advice? I'm travelling to the UK with my theremin (voltage etc.)

Posted: 5/11/2007 8:08:44 AM
DiggyDog

From: Jax, FL

Joined: 2/14/2005

Definitely bring the owner's manual and whatever other documentation you can dig up.

Allow yourself some extra time to get through security and you should be fine.

Posted: 5/11/2007 10:21:07 AM
omhoge

From: New York, NY

Joined: 2/13/2005

Very good advice about packing the owners manual.
Any recordings and a press pack might be handy too.
Even on domestic flights, they get really crazy about any transitorized device the particular insprctor hasn't seen before.
Even without a theremin you need more time now then ever. You'd think they would have gotten much better at this by now.

That's great news if you do not need a transformer, just a plug adapter.

I guess it depends on the electical item itself.
Found general facts, pretty much what Gordon said, but very little about specific electronic devices. What seemed mildly useful I'll paste below.

bon voyage!


"Electricity
The voltage used in Britain is 240 Volts AC at 50HZ. Most power sockets are designed for standard 3-pin square plugs. Electrical appliances in Britain generally use the British standard plug with 3 square pins. Plug socket adaptors and power transformers are widely available, you can buy them at most airports, electrical shops and hardware stores."
http://www.visitbritain.ca/about-britain/practical-information/utilities-and-services/

"Electricity
Britain runs on 240 volt (50Hz) electric current. North Americans will need a transformer and an adapter for appliances such as electric razors, hair dryers, etc. Some hotels supply hair dryers in the bathroom.
"
http://www.britannia.com/PriorityTravel/travel_resources.html

Primer on "Electricity in Europe"
http://www.enjoy-europe.com/hte/chap11/electric.htm

Posted: 5/11/2007 5:34:01 PM
blakejones

From: california

Joined: 5/10/2007

Thank you all. This certainly is a friendly place. I will definately have to make it one of my regular web-surfing-stops!

One more request, if I'm not over-reaching here.
A few of you mentioned actual retailers/sites like "Turnkey"----for that transformer plug that will work instead of my US wallwart. Is there a model or a link or a site where I can buy that specific UK theremin plug for the etherwave?
In the meantime I'll check bigbriar.com---maybe I should've in the first place!
THANK YOU AGAIN TO ALL!!!!
Posted: 5/11/2007 5:44:54 PM
blakejones

From: california

Joined: 5/10/2007

ahhhhh, so I go to bigbriar.com (why didn't I think of this first-off?) and they have a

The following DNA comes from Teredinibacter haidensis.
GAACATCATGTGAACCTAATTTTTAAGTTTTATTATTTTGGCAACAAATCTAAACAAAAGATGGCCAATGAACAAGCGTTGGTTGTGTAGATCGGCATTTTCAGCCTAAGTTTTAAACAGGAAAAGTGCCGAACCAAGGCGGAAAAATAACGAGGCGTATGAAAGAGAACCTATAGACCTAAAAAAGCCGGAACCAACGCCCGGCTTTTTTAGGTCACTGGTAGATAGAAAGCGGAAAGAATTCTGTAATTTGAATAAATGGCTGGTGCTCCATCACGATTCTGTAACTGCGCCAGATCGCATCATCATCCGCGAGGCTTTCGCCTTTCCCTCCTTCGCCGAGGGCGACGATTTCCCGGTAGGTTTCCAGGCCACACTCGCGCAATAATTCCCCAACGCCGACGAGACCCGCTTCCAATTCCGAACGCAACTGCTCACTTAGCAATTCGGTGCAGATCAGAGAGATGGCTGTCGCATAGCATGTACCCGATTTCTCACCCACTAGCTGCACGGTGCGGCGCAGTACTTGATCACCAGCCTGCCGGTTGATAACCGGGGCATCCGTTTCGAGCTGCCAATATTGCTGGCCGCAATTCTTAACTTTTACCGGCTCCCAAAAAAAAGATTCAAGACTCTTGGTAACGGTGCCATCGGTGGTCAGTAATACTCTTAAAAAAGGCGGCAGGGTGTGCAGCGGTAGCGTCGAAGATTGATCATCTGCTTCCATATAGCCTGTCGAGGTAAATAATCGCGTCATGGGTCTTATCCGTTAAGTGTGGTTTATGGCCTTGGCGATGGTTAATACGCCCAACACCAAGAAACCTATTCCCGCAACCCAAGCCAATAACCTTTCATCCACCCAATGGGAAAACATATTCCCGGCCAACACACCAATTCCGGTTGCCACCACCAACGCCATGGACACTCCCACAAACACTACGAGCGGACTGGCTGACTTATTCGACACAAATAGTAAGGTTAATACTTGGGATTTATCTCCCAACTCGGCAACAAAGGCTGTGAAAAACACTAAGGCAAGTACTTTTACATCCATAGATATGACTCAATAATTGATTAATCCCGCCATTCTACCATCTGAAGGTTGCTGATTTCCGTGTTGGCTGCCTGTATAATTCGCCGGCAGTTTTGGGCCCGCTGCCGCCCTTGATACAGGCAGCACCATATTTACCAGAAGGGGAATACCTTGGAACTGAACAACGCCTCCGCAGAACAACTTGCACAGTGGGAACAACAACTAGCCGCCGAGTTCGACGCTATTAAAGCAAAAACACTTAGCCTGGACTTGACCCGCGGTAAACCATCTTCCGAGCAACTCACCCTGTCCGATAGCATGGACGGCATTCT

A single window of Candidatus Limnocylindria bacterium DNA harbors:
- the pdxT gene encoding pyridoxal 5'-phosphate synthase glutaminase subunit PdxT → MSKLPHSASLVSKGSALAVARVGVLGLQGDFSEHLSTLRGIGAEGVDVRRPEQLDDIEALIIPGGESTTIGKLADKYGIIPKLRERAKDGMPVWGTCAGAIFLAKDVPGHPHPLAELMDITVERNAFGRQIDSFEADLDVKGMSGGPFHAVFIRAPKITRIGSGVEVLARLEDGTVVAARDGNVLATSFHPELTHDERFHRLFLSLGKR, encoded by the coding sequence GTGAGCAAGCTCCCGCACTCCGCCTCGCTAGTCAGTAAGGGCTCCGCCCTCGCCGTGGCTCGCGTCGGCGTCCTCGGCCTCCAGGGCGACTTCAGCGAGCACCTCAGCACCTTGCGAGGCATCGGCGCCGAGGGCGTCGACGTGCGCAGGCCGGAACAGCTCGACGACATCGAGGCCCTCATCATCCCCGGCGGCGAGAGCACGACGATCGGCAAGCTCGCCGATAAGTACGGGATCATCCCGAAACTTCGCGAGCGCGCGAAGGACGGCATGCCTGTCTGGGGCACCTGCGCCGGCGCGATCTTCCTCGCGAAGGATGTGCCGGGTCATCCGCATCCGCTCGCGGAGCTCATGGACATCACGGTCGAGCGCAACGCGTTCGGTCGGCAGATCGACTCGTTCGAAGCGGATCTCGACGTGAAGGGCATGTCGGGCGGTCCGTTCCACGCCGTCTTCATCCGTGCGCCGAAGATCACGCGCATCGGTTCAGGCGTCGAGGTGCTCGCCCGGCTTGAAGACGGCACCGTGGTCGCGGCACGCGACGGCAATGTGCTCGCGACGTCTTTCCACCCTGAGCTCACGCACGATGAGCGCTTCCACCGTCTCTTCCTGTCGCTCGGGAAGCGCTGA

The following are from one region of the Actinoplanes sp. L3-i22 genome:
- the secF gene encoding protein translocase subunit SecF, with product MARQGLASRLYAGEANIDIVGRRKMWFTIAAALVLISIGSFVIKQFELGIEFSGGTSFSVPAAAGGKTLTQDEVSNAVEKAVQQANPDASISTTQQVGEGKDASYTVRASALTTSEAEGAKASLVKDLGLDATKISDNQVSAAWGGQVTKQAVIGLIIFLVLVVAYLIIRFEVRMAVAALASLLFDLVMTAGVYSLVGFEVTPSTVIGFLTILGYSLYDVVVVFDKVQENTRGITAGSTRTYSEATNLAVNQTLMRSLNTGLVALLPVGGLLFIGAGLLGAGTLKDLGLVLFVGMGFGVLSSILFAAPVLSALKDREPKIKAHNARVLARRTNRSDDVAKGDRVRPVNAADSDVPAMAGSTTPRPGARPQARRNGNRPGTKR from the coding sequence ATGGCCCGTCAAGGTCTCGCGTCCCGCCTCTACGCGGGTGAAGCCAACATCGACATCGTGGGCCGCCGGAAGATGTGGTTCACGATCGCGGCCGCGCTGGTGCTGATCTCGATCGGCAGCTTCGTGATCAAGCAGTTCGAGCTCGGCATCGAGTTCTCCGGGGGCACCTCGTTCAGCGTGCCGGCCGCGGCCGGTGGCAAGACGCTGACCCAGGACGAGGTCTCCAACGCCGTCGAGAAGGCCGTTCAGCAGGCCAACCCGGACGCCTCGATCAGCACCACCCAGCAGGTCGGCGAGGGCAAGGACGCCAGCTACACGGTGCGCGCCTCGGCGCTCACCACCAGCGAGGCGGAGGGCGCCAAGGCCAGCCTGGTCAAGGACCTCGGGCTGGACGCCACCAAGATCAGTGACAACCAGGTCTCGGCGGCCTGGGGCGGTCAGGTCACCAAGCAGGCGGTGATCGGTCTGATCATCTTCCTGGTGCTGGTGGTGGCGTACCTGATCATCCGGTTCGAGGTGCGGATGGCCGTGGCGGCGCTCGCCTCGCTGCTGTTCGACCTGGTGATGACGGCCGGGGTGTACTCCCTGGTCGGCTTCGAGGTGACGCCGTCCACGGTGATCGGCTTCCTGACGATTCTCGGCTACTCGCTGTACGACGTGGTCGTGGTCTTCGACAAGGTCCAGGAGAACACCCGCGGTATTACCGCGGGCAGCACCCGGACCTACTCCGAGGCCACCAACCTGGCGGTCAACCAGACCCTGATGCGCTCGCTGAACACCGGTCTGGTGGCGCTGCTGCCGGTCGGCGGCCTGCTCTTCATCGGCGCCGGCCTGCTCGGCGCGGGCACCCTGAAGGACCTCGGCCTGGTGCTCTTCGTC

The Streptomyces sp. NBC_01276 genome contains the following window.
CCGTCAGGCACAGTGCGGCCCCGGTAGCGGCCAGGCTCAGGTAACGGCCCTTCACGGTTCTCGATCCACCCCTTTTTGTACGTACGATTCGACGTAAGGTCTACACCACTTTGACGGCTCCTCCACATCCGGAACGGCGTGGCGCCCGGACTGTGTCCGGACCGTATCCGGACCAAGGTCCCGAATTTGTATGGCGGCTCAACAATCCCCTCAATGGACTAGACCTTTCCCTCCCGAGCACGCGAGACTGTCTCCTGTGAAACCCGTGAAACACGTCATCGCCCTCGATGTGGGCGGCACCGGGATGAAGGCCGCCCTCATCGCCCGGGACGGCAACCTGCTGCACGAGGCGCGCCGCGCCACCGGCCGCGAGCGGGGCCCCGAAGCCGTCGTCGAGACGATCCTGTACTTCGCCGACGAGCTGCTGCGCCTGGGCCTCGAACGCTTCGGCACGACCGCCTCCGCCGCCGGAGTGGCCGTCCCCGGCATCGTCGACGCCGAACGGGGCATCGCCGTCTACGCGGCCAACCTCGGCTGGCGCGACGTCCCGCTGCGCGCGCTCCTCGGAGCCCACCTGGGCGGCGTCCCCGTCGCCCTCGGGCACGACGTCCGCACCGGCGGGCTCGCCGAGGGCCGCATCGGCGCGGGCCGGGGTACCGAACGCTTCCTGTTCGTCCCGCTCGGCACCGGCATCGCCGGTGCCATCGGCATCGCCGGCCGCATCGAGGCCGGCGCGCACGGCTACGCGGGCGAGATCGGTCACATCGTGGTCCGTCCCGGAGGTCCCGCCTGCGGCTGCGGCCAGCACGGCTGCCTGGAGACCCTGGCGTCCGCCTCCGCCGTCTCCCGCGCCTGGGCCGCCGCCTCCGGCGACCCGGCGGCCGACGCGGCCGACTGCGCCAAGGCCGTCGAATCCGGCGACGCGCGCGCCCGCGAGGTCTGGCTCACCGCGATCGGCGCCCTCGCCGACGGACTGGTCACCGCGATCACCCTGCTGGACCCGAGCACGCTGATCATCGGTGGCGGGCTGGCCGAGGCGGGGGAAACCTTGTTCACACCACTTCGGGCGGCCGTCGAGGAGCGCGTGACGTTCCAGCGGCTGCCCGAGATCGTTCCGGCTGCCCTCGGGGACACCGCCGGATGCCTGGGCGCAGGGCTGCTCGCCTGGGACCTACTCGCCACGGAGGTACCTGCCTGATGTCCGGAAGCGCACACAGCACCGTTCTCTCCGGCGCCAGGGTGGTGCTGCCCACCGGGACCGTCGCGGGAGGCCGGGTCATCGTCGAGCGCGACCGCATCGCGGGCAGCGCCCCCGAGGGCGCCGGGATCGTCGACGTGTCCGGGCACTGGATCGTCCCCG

"220V power supply" for the etherwave@ $40. This may be the way to go--all made just for it and all---I assume it'll have the UK plugs. Yikes, 2 weeks til my trip. I better get on this.
Thanks again to all!(if anyone's near Liverpool, we're playing Lennon's Pub on Sunday the 27th and The Cavern on Monday the 28th and then in Bradford on the 30th.--hopefully with theremin all working nicely and such)
Posted: 5/11/2007 7:35:56 PM
GordonC

From: Croxley Green, Hertfordshire, UK

Joined: 10/5/2005

[i]I assume it'll have the UK plugs[/i]

Why? Here (http://en.wikipedia.org/wiki/List_of_countries_with_mains_power_plugs%2C_voltages_and_frequencies)'s a page on wikipedia that has coloured maps of the world showing distributions of voltages and plugs. UK plugs are not the best choice for a company supplying a global market - even if the UK is Moog's 2nd biggest customer base (which I hear it is.)
Posted: 5/12/2007 5:53:30 AM
unclechristo

From: Leicester, UK

Joined: 9/23/2005

I would get the one from Big Briar/Moog. Ordering from other stores which say they stock it often involve them ordering from Big Briar anyway.
I have a power supply fro my standard for each side of the pond. No worries. Happy landings.
Posted: 5/14/2007 4:52:59 PM
virani

From: paris, france

Joined: 1/16/2007

Would an etherwave pro and it's bag be considered as carry-on baggage ?
Anyone had the experience ?
I'm wondering as I should get one back from the states to France (one of the last wooden one). I'm flying with Delta.
Posted: 5/14/2007 6:03:55 PM
omhoge

From: New York, NY

Joined: 2/13/2005

Hey virani,
The EWPro gig bag might be too big for carry on.
The advice I was given was to take the instrument itself well packed in a solid smaller carry on suitcase. I think they got the stand in the carry on too but don't remember now.

You could fill up the voids in the gig bag or box (if you wish to save it which is a good idea) with extra clothes and put it in a large checked suitcase since it won't travel well by itself.

I have not had the good fortune to need to do this, but two professional player friends have gone far abroad and back with their EWPros many times doing that.

And as Diggy says, take all the manuals and proof of it being a legitimate musical instrument in the carry on with you.

good luck
Posted: 5/15/2007 12:58:13 AM
virani

From: paris, france

Joined: 1/16/2007

thanks for the advice. I'll see how I can do it...
I think I'll take the main part as a carry on, and some part in the luggage if there's not enough room
Posted: 5/17/2007 7:54:34 AM
omhoge

From: New York, NY

Joined: 2/13/2005

Definitely carry the arm with you as well as the body. There are delicate circuits in the wooden arm that need protection too.

Oh the EWPro and power front:
So for the Pro you do not need a transformer for the UK and Europe? Sorry, I've gotten confused again.

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